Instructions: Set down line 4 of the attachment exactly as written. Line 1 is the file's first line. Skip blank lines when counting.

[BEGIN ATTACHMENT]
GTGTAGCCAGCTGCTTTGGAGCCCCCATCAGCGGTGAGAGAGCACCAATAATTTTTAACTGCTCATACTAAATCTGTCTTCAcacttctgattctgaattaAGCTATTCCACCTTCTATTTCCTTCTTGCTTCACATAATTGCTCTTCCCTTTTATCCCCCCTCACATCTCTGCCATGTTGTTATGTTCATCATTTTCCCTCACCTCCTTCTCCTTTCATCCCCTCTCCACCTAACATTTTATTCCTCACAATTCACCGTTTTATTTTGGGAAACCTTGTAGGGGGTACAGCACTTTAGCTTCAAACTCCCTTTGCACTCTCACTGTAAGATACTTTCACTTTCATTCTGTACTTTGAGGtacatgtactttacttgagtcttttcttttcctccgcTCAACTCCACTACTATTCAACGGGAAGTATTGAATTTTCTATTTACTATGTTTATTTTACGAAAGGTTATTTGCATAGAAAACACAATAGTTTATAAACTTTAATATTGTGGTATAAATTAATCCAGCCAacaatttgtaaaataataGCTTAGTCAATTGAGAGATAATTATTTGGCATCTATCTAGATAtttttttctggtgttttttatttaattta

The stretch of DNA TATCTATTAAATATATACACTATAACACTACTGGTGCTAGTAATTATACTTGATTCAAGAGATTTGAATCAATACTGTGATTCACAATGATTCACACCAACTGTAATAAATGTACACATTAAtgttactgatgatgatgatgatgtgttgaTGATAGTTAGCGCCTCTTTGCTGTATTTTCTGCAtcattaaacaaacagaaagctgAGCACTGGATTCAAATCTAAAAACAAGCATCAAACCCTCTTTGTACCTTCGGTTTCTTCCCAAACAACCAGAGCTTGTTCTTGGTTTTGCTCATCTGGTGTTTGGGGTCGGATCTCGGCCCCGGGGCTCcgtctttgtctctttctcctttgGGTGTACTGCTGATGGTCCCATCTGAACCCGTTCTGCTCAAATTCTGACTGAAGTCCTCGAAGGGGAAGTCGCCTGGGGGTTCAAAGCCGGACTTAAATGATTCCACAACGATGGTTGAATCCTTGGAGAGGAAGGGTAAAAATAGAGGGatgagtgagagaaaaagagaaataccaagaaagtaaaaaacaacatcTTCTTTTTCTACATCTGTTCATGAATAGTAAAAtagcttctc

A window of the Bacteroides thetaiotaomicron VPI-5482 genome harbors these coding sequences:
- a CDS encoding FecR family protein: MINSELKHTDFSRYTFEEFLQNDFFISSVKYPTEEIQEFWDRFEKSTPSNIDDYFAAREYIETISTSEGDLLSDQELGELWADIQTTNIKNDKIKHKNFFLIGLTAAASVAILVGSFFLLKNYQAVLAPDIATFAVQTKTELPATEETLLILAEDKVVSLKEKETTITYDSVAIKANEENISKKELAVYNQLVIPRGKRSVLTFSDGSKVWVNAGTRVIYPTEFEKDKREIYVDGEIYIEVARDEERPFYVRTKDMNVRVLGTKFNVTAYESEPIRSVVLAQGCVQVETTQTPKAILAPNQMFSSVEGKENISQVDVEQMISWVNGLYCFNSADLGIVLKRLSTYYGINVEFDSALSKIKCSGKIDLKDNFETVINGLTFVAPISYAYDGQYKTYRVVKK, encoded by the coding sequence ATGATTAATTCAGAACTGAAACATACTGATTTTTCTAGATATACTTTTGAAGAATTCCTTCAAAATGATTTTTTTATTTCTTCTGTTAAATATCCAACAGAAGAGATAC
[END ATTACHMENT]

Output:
- a CDS encoding FecR family protein: MINSELKHTDFSRYTFEEFLQNDFFISSVKYPTEEIQEFWDRFEKSTPSNIDDYFAAREYIETISTSEGDLLSDQELGELWADIQTTNIKNDKIKHKNFFLIGLTAAASVAILVGSFFLLKNYQAVLAPDIATFAVQTKTELPATEETLLILAEDKVVSLKEKETTITYDSVAIKANEENISKKELAVYNQLVIPRGKRSVLTFSDGSKVWVNAGTRVIYPTEFEKDKREIYVDGEIYIEVARDEERPFYVRTKDMNVRVLGTKFNVTAYESEPIRSVVLAQGCVQVETTQTPKAILAPNQMFSSVEGKENISQVDVEQMISWVNGLYCFNSADLGIVLKRLSTYYGINVEFDSALSKIKCSGKIDLKDNFETVINGLTFVAPISYAYDGQYKTYRVVKK, encoded by the coding sequence ATGATTAATTCAGAACTGAAACATACTGATTTTTCTAGATATACTTTTGAAGAATTCCTTCAAAATGATTTTTTTATTTCTTCTGTTAAATATCCAACAGAAGAGATAC